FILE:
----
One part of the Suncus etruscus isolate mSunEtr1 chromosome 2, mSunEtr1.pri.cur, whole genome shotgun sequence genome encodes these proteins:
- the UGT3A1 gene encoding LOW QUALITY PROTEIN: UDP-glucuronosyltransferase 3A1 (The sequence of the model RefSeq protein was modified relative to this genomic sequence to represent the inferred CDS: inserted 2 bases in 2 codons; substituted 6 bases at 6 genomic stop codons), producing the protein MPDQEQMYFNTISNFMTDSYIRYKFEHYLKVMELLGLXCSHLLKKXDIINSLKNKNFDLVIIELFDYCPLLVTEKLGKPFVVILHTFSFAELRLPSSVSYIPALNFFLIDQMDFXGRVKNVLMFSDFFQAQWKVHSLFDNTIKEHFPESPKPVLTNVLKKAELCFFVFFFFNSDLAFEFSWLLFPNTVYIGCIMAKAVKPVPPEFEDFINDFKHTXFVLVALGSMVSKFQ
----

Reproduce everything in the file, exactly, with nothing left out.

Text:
One part of the Suncus etruscus isolate mSunEtr1 chromosome 2, mSunEtr1.pri.cur, whole genome shotgun sequence genome encodes these proteins:
- the UGT3A1 gene encoding LOW QUALITY PROTEIN: UDP-glucuronosyltransferase 3A1 (The sequence of the model RefSeq protein was modified relative to this genomic sequence to represent the inferred CDS: inserted 2 bases in 2 codons; substituted 6 bases at 6 genomic stop codons), producing the protein MPDQEQMYFNTISNFMTDSYIRYKFEHYLKVMELLGLXCSHLLKKXDIINSLKNKNFDLVIIELFDYCPLLVTEKLGKPFVVILHTFSFAELRLPSSVSYIPALNFFLIDQMDFXGRVKNVLMFSDFFQAQWKVHSLFDNTIKEHFPESPKPVLTNVLKKAELCFFVFFFFNSDLAFEFSWLLFPNTVYIGCIMAKAVKPVPPEFEDFINDFKHTXFVLVALGSMVSKFQ